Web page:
Are you the worried owner of a strayed pet, or the good Samaritan who just found someone's lost pet? Let us help you through what comes next.
First Things First
Step 1: Call your local animal control officer and report your pet missing. You will need to provide the approximate date and time your pet went missing and a physical description of your pet.
Step 2: Visit our stray pets >> page, where we courtesy-host photos of stray pets for five local municipalities. If you see a pet that resembles yours, email us right away at email@example.com >> to find out which municipality you will need to contact to begin the redemption process.
Redeeming Your Stray Dog
Reach out to the clerk for the municipality that has seized your stray/at-large dog. They will provide redemption process details specific to their municipality.
At minimum, New York State requires:
- Up-to-date rabies vaccination
- A valid dog license
- Payment in full of any fees/fines owed to the municipality
These requirements must be fulfilled before the end of the redemption period, or your dog is legally forfeited to the municipality that seized it. The dog redemption periods are as follows:
- Dog wearing a municipal tag at time of seizure: 7 days if notified by direct means, 9 days if notified by certified mail
- Dog without municipal tag at the time of seizure: 5 days
Once state and municipal requirements are satisfied, the Clerk will send MHHS permission to release the dog to you. MHHS requires valid state or federal photo identification at the time of pickup. Please also bring a fixed-length leash.
Redeeming Your Stray Cat
If you see your stray cat on our webpage, reach out to us at firstname.lastname@example.org >> so that we can tell you if the cat was brought to us by a Good Samaritan or by a municipal agent, and which municipal agent.
- Good Samaritan: You can reclaim your cat directly from MHHS. We require proof of rabies vaccination, proof of ownership (photos, veterinary records, proof of adoption or purchase), and valid state or federal photo ID. The redemption period for cats varies between municipalities.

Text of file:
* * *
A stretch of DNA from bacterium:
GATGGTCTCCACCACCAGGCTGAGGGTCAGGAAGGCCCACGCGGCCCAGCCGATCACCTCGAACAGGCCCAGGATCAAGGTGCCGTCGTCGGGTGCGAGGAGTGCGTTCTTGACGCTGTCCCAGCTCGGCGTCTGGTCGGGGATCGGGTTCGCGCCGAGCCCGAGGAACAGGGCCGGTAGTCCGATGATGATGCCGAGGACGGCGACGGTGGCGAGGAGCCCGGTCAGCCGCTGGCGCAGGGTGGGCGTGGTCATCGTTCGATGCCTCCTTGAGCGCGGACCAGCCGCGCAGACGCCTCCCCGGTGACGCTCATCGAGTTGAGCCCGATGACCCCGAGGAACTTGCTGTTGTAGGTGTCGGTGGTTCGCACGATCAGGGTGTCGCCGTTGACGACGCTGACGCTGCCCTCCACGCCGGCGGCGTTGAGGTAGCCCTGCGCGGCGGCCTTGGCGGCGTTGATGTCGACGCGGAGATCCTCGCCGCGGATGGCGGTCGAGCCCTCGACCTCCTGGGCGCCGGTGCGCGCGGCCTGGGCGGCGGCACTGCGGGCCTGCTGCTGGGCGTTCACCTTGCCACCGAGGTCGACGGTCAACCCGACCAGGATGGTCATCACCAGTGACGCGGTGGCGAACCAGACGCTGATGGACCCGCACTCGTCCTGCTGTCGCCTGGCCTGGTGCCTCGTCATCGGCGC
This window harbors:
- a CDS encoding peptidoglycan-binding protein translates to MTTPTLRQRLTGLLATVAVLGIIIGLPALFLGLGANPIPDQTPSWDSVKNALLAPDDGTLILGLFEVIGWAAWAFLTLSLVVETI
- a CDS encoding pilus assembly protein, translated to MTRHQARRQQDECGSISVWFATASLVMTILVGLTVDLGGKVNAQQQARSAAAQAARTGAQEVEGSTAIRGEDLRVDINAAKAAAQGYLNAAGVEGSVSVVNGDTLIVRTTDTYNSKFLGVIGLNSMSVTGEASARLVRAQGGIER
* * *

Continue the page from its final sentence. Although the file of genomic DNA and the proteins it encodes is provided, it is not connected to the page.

- Municipal Agent: You must call the clerk for the municipality that seized your cat for redemption instructions and appropriate redemption periods. The redemption period for cats varies between municipalities.
Frequently Asked Questions
Q: I see my dog is at the Mohawk Hudson Humane Society (MHHS). Did MHHS seize my dog?
A: No. MHHS is housing your dog for the municipality (village, town, or city) that seized it for violation(s) of NYS Agriculture and Markets Law or local law/ordinance/code related to the control of dogs.
Q: What fees will I owe to redeem my pet?
A: Fees charged vary by municipality. Only the municipal clerk can calculate the fees you will owe. MHHS has no control over the fees and cannot negotiate on behalf of any owner or municipality.
Q: What if my pet does not have an up-to-date rabies vaccination?
A: MHHS can provide a rabies vaccination to your pet for a fee through our low-cost vaccine program >>. You will need to provide proof of ownership in order for us to proceed. We will accept veterinary records, proof of purchase or adoption, and identifying photos.
Q: How long will I have to redeem my cat if they are brought in as a stray?
A: Typically the deadline for the redemption process for stray cats is 3-5 days, but you will need to check with the specific municipality in which your pet was found.
Q: What happens if I do not complete the redemption process by the deadline?
A: Stray dogs are forfeited under Agriculture and Markets Law and become the property of the municipality. The same applies to stray cats seized by a municipality. Cats brought in to the shelter by a Good Samaritan become property of the shelter.